In post-apartheid South Africa, the blue economy has been identified as an untapped resource for creating employment and stimulating economic growth. However, in the port city of Durban, subsistence fishing has formed an important component of both the livelihood and identity of individuals living in marginalized communities adjacent to the harbor for over a century. However, since America's 9/11 terrorist attacks a number of new international laws and regulations have shaped local legislation and policies which seek to exclude the public from accessing the harbor area. As a consequence, increased security measures have contributed to an increasingly closed off space, where increased barriers to access have effectively isolated the harbor from the surrounding city, and restricted entry to local fishers. As a result, fisherfolk have been forced to contest their exclusion from the harbor, risking expulsion or arrest to continue practicing their livelihoods. Utilizing a political ecology framework, and integrating perspectives drawn from over a decade of qualitative fieldwork, this article explores how securitization narratives operate as a tool for the neoliberal exclusion of the poor from public space. Analysis suggests that the securitization of Durban's harbor has served to bar entry to the poor towards participating in South Africa's blue economy, while allowing elites exclusive access to marine resources.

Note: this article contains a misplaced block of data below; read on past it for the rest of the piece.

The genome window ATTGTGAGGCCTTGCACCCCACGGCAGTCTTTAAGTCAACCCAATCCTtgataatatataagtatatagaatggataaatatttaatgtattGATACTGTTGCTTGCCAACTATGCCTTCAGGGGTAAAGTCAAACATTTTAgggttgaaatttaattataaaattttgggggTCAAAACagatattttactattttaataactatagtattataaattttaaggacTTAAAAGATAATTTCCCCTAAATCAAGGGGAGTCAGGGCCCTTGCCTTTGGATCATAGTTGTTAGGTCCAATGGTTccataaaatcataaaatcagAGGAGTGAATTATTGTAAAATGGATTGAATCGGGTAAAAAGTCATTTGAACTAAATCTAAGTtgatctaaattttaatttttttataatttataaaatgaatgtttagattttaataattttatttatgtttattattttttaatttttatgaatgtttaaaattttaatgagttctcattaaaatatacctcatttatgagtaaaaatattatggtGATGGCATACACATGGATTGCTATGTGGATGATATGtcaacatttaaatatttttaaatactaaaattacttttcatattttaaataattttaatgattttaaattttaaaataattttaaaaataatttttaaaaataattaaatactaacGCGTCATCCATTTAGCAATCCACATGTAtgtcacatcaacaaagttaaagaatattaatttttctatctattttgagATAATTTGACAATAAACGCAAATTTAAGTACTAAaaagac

Keywords: Indian Ocean, securitization, blue economy, South Africa, subsistence fishing, neoliberalism, public space
How to Cite:
Kalina, M. & Mbereko, A. & Maharaj, B. & Botes, A., (2019) “Subsistence marine fishing in a neoliberal city: a political ecology analysis of securitization and exclusion in Durban, South Africa”, Journal of Political Ecology 26(1), p.363-380. doi: https://doi.org/10.2458/v26i1.23008